PHUMELELA says losing its share of the levy on punters’ winnings will knock its profits by R75 million a year. Supplied
South Africa's largest horse racing operator, Phumelela Gaming and Leisure, said on Friday that the removal of the group's 50 percent share of the 6 percent levy on punters’ winnings on fixed-odds bets on horse racing was threatening its profitability for the year to the end of July.

Public Protector Busisiwe Mkhwebane ordered the Gauteng Gambling Board in May to stop the 3percent levy paid to Phumelela.

The group said in a trading update on Friday that the levy had been withheld from April 1, depriving it of income of more than R6million a month, on average. Phumelela expects this to negatively impact its profits by R75m a year.

The group has challenged the public protector's findings. On June 21, it lodged papers in the North Gauteng High Court to have the report into thoroughbred horse racing in Gauteng set aside on the basis that the findings of the public protector in the report were unlawful, irrational, unreasonable and unconstitutional.

The group also admitted that it is in breach of covenants in respect of its R300m on its borrowings.

However, Phumelela said it was taking necessary steps to engage with the banks.

“Phumelela’s financial executives are in regular contact with banking executives to keep them apprised of developments within the business,” the group said.

Phumelela’s divisions include horse racing, betting operations, media operations and international.

The horse racing operation continues to make losses for the group and it said it had been continuing for years.

“The loss-making position has been made worse by the removal of the 3 percent levy due to Phumelela in terms of Regulation 276. The payment of this levy forms part of the agreement between the Gauteng government and the racing industry and is intended to ensure the sustainability of horse racing. Phumelela must shoulder the costs in horse racing but income from other sources is insufficient to make up for the costs,” the group said.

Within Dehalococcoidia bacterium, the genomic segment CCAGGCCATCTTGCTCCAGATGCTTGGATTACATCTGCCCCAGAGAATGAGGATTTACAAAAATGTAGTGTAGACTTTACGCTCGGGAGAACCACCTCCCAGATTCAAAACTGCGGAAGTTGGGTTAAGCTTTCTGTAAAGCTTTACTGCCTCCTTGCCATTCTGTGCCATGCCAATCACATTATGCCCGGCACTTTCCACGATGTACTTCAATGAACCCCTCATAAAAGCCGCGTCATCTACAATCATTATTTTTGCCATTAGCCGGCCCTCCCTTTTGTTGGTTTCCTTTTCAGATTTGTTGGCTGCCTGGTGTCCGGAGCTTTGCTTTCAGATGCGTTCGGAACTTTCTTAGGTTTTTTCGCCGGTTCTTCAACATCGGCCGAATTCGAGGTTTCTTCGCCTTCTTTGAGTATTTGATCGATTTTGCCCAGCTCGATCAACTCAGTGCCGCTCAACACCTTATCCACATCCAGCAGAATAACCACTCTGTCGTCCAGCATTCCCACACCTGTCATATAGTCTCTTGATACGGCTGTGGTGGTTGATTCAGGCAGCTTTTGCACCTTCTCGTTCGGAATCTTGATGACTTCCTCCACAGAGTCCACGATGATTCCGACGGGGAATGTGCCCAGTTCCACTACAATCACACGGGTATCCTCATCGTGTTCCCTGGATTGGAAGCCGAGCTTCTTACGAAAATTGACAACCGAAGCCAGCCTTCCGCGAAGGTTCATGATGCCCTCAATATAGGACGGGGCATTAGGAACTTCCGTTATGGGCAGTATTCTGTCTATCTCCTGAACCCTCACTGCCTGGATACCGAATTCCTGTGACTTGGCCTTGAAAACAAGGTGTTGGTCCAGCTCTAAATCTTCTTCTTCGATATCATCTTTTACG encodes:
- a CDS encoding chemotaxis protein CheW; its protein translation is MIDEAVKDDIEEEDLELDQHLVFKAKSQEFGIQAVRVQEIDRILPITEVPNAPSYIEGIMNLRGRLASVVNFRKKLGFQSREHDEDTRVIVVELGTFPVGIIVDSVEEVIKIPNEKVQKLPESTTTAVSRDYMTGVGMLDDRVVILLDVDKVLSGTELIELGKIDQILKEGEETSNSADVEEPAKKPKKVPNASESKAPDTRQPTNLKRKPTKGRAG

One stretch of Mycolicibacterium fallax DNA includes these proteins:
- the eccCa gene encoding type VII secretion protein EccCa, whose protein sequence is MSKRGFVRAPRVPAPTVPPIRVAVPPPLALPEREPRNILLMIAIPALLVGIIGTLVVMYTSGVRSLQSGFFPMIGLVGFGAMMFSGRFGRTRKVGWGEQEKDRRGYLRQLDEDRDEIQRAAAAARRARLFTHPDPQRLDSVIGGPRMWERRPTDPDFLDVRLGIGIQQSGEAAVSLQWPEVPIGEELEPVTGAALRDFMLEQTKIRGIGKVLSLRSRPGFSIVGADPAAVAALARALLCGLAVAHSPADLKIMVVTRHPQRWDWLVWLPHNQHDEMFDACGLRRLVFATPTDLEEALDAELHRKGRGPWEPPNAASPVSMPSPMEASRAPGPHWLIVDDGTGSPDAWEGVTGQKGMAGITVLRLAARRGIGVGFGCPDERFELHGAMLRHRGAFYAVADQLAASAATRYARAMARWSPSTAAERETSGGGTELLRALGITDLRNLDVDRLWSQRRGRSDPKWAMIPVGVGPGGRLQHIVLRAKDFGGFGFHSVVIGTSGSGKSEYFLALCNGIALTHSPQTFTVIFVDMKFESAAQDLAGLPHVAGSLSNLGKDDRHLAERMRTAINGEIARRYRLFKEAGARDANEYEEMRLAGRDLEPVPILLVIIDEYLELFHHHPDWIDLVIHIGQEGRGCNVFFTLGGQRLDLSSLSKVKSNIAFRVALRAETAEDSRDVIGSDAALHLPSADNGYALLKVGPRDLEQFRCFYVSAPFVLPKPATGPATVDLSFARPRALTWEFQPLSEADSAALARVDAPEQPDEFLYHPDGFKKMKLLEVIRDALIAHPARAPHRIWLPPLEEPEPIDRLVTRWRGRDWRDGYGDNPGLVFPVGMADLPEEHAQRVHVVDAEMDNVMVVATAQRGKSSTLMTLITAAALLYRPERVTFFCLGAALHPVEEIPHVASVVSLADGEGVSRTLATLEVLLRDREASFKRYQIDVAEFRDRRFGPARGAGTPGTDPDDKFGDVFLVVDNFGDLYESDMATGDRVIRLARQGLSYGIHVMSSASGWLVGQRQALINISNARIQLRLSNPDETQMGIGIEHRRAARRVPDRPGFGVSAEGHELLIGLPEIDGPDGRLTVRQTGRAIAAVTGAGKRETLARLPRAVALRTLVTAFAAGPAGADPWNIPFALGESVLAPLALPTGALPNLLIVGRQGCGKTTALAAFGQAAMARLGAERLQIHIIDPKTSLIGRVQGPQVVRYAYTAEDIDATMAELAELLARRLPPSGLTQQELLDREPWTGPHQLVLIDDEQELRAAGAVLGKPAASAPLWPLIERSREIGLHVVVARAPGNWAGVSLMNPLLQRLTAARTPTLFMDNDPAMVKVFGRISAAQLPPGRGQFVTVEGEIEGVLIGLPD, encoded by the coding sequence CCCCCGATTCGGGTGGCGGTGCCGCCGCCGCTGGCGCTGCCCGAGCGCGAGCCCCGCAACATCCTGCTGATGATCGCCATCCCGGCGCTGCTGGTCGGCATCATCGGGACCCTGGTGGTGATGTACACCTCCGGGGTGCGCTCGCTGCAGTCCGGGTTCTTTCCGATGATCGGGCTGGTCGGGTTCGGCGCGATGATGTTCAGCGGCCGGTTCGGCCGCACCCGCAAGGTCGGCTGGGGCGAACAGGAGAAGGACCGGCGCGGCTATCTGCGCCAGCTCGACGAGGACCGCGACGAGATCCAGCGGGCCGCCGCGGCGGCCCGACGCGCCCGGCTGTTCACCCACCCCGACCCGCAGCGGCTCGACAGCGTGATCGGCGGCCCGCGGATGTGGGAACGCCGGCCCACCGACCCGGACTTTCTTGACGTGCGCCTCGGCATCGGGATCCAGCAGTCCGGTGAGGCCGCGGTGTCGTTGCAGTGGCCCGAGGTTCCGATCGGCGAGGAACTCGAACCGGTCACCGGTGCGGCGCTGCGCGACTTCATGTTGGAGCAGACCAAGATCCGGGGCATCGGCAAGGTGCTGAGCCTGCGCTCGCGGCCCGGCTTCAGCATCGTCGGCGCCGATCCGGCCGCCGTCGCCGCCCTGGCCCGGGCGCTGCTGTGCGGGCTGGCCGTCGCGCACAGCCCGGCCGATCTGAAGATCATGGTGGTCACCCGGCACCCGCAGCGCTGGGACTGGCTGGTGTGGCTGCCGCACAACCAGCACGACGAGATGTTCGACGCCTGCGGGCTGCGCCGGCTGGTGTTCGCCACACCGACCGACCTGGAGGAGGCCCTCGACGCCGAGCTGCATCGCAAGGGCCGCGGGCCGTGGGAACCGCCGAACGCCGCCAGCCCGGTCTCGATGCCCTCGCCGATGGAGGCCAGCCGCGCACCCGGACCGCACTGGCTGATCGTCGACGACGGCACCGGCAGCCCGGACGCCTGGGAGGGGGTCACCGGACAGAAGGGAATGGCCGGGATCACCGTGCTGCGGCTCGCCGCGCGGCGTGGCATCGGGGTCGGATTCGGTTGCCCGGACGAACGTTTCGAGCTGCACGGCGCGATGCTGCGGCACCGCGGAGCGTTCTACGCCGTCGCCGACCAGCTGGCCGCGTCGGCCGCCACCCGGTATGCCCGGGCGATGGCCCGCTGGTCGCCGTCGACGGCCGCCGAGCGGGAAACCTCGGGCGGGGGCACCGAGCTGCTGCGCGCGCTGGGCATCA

As a result, Phumelela expects earnings per share (Eps) and headline earnings per share (Heps) to decline by more than 20 percent compared with last year.

“With 10 months of the financial year behind the group and given the deterioration in income and profitability subsequent to the interim period, together with substantial restructuring costs, it is inevitable that the group will report a loss for the year,” the group said.

Phumelela has provision of R20m for current right-sizing initiatives.

Its international operation continues to make profits, with cash flows and profits for the year to the end of July 2018 amounting to R204.3m and for the six months to the end of January this year amounting to R113.5m.

The group expects to release its results on or about October 4.

Phumelela's share price fell by 4.17 percent to close at R4.60 a share on Friday.

BUSINESS REPORT